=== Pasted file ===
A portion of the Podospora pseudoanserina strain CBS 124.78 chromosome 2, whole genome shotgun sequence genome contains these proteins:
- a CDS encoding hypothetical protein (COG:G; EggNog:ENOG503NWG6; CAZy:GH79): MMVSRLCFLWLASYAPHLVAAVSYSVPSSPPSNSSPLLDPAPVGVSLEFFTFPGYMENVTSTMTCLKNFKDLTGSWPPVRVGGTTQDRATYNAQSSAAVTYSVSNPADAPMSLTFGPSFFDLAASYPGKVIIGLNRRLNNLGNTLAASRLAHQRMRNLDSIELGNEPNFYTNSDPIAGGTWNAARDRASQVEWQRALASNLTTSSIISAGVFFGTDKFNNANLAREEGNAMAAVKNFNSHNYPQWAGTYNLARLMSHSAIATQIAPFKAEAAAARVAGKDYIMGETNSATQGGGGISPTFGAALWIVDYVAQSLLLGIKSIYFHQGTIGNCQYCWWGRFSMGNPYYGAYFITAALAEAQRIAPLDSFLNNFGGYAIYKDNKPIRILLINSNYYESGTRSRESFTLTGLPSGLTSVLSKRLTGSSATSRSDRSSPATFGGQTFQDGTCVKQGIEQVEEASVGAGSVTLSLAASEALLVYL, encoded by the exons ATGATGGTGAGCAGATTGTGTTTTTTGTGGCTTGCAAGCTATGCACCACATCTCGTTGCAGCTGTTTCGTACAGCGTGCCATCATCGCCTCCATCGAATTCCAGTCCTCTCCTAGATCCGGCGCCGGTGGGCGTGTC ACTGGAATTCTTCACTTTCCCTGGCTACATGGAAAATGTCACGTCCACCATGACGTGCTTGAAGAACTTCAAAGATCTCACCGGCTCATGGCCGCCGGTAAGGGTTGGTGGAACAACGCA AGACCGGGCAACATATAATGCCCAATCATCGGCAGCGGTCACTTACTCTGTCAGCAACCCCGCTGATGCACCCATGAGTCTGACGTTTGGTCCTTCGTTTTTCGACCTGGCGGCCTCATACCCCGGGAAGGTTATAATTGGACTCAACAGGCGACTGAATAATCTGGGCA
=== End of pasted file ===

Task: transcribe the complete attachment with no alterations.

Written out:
A portion of the Podospora pseudoanserina strain CBS 124.78 chromosome 2, whole genome shotgun sequence genome contains these proteins:
- a CDS encoding hypothetical protein (COG:G; EggNog:ENOG503NWG6; CAZy:GH79): MMVSRLCFLWLASYAPHLVAAVSYSVPSSPPSNSSPLLDPAPVGVSLEFFTFPGYMENVTSTMTCLKNFKDLTGSWPPVRVGGTTQDRATYNAQSSAAVTYSVSNPADAPMSLTFGPSFFDLAASYPGKVIIGLNRRLNNLGNTLAASRLAHQRMRNLDSIELGNEPNFYTNSDPIAGGTWNAARDRASQVEWQRALASNLTTSSIISAGVFFGTDKFNNANLAREEGNAMAAVKNFNSHNYPQWAGTYNLARLMSHSAIATQIAPFKAEAAAARVAGKDYIMGETNSATQGGGGISPTFGAALWIVDYVAQSLLLGIKSIYFHQGTIGNCQYCWWGRFSMGNPYYGAYFITAALAEAQRIAPLDSFLNNFGGYAIYKDNKPIRILLINSNYYESGTRSRESFTLTGLPSGLTSVLSKRLTGSSATSRSDRSSPATFGGQTFQDGTCVKQGIEQVEEASVGAGSVTLSLAASEALLVYL, encoded by the exons ATGATGGTGAGCAGATTGTGTTTTTTGTGGCTTGCAAGCTATGCACCACATCTCGTTGCAGCTGTTTCGTACAGCGTGCCATCATCGCCTCCATCGAATTCCAGTCCTCTCCTAGATCCGGCGCCGGTGGGCGTGTC ACTGGAATTCTTCACTTTCCCTGGCTACATGGAAAATGTCACGTCCACCATGACGTGCTTGAAGAACTTCAAAGATCTCACCGGCTCATGGCCGCCGGTAAGGGTTGGTGGAACAACGCA AGACCGGGCAACATATAATGCCCAATCATCGGCAGCGGTCACTTACTCTGTCAGCAACCCCGCTGATGCACCCATGAGTCTGACGTTTGGTCCTTCGTTTTTCGACCTGGCGGCCTCATACCCCGGGAAGGTTATAATTGGACTCAACAGGCGACTGAATAATCTGGGCA